New Fiction Roundup, February 2020

Coming-of-age stories, a life lived out-of-order, baseball in a dystopian United States, queer librarian spies on horseback, and a dedicated Victorian detective – February has some gems waiting for you to discover!

2/4: Black Sunday by Tola Rotimi Abraham – A family saga follows one family over two decades in Nigeria, as each sibling searches for agency, love, and meaning in a society rife with hypocrisy but also endless life.

2/4: Everywhere You Don’t Belong by Gabriel Bump – In this coming of age novel, Claude McKay Love leaves the South Side of Chicago for college, only to discover that there is no safe haven for a young black man in today’s America.

2/4: The Resisters by Gish Jen –In a near-future world ruthlessly divided between the employed and unemployed, a once-professional couple gives birth to an athletically gifted child whose transition from an underground baseball league to the Olympics challenges the very foundations of their divided society. A Peak Pick!

2/4: Things in Jars by Jess Kidd – In Victorian London, a female sleuth is pulled into the macabre world of fanatical anatomists and crooked surgeons while investigating the kidnapping of an extraordinary child.

 2/4: Upright Women Wanted by Sarah Gailey – The future American Southwest is full of bandits, fascists, and queer librarian spies on horseback trying to do the right thing. Continue reading “New Fiction Roundup, February 2020”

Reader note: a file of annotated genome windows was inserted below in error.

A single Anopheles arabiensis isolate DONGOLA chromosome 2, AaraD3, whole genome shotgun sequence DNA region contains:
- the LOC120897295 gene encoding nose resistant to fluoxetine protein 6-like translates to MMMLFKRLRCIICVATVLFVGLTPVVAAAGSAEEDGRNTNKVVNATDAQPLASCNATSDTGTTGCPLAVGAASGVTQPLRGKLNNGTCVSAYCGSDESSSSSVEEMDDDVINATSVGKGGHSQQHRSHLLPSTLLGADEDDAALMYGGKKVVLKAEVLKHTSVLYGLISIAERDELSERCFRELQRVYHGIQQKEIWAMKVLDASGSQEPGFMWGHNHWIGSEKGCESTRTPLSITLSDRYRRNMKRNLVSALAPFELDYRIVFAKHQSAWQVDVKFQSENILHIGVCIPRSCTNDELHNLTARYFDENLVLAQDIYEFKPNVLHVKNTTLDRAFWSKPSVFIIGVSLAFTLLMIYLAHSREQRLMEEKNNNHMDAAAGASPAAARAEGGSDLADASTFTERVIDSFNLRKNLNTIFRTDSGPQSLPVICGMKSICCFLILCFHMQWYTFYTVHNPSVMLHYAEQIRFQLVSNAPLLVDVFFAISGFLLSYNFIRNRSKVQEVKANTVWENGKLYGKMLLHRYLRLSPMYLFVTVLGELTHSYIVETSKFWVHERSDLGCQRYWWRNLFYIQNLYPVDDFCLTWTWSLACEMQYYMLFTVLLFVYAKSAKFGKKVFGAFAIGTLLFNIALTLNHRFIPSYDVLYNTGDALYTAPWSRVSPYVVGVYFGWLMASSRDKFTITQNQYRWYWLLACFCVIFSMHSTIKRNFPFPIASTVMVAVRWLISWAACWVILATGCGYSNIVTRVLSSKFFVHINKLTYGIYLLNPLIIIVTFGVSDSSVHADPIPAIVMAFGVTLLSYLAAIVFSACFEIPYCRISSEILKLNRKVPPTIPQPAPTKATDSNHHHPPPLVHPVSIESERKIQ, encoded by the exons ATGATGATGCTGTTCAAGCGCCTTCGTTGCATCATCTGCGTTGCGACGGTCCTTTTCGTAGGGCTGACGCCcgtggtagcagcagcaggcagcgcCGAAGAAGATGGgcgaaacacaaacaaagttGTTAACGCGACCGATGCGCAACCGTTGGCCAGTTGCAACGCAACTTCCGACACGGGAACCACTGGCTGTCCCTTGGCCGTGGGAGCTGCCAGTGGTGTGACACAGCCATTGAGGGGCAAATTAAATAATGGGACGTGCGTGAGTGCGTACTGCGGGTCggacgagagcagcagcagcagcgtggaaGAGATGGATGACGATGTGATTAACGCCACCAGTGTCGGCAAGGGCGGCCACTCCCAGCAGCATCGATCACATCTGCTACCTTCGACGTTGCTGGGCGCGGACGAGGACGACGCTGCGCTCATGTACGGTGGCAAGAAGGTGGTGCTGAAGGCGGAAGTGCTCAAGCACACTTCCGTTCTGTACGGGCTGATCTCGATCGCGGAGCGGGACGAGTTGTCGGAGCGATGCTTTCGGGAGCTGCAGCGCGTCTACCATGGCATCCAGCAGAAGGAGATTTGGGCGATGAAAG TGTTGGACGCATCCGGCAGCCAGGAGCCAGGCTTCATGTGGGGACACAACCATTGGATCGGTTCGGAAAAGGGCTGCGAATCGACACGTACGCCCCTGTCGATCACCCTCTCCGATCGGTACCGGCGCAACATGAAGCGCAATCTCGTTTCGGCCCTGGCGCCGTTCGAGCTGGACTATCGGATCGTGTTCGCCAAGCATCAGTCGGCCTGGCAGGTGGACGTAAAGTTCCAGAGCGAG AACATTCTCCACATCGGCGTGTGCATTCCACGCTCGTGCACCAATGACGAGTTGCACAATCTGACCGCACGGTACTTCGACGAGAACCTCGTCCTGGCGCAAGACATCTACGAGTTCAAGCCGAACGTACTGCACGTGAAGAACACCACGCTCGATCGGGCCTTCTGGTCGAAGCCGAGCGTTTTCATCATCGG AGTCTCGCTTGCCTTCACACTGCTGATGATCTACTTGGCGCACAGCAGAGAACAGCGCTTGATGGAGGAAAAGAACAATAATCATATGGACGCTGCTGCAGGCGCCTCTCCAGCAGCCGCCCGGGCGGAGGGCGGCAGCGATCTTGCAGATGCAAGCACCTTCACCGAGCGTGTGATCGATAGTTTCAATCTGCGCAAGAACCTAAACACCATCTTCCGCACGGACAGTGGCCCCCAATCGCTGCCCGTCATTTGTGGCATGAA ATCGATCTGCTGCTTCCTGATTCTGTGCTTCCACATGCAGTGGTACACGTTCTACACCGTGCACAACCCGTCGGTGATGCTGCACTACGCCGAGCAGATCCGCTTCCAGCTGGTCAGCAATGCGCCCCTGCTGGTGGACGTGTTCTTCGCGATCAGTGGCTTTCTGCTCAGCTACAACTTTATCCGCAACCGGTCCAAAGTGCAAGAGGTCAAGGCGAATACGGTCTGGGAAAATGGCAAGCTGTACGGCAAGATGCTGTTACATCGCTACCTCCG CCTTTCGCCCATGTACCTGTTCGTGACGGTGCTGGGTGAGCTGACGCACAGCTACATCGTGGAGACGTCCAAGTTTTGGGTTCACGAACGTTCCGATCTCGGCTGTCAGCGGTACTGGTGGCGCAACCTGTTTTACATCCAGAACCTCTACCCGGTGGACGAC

New Fiction Roundup, January 2020

Whether reading is part of your New Year’s resolutions, or already a tried-and-true habit, here are some new novels coming out in January 2020 to consider.

1/1: Lost Hills by Lee Goldberg – Recently promoted as the youngest female homicide detective in the history of the Los Angeles County Sheriff’s Department, Eve finds herself faced with a crime scene of horrific carnage, but curiously absent of bodies, with just her instinct to go on and a lot of people looking for her to fail.

1/7: The Heap by Sean Adams – In this near-future dystopia, a 500-story building has collapsed, becoming The Heap. Except there’s a survivor, Bernard, somehow broadcasting a radio show from inside the wreckage. Can his brother find him, or will corporate interest prevail?

1/7: Topics of Conversation by Miranda Popkey – This novel about sex, violence, and self-loathing consists of conversations between women over 20 years in the life of an unnamed narrator.

1/14: Cleanness by Garth Greenwell – An American teacher, living in Bulgaria, grapples with the intimate encounters that have marked his time abroad and reflects on a life transformed by the discovery and loss of love.

1/14: Followers by Megan Angelo – Budding novelist Orla and aspiring A-lister Floss come up with a plan to launch themselves using social media; 35 years later, government-appointed celebrities live every moment on camera, and one of them discovers a buried connection to Orla and Floss. Continue reading “New Fiction Roundup, January 2020”

New Fiction Roundup – December 2019

Is the end of the year going by at light-speed for anyone else? It’s passing so quickly for me that I’m a week late in suggesting new fiction to check out this December.